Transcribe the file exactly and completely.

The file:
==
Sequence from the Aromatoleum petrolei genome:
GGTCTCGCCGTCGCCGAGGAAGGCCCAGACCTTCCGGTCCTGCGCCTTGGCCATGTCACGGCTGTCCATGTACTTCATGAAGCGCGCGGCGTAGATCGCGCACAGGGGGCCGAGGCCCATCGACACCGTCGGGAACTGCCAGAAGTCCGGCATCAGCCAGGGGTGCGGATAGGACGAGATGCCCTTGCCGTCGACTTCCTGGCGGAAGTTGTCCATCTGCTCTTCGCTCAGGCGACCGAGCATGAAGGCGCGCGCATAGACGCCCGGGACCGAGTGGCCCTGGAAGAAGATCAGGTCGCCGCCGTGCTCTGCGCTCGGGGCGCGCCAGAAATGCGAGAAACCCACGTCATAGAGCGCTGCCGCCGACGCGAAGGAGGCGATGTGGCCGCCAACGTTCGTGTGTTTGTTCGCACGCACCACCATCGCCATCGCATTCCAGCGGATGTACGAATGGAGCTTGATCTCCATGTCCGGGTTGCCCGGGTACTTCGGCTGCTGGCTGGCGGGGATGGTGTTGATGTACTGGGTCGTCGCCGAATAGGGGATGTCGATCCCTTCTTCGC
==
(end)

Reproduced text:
Sequence from the Aromatoleum petrolei genome:
GGTCTCGCCGTCGCCGAGGAAGGCCCAGACCTTCCGGTCCTGCGCCTTGGCCATGTCACGGCTGTCCATGTACTTCATGAAGCGCGCGGCGTAGATCGCGCACAGGGGGCCGAGGCCCATCGACACCGTCGGGAACTGCCAGAAGTCCGGCATCAGCCAGGGGTGCGGATAGGACGAGATGCCCTTGCCGTCGACTTCCTGGCGGAAGTTGTCCATCTGCTCTTCGCTCAGGCGACCGAGCATGAAGGCGCGCGCATAGACGCCCGGGACCGAGTGGCCCTGGAAGAAGATCAGGTCGCCGCCGTGCTCTGCGCTCGGGGCGCGCCAGAAATGCGAGAAACCCACGTCATAGAGCGCTGCCGCCGACGCGAAGGAGGCGATGTGGCCGCCAACGTTCGTGTGTTTGTTCGCACGCACCACCATCGCCATCGCATTCCAGCGGATGTACGAATGGAGCTTGATCTCCATGTCCGGGTTGCCCGGGTACTTCGGCTGCTGGCTGGCGGGGATGGTGTTGATGTACTGGGTCGTCGCCGAATAGGGGATGTCGATCCCTTCTTCGC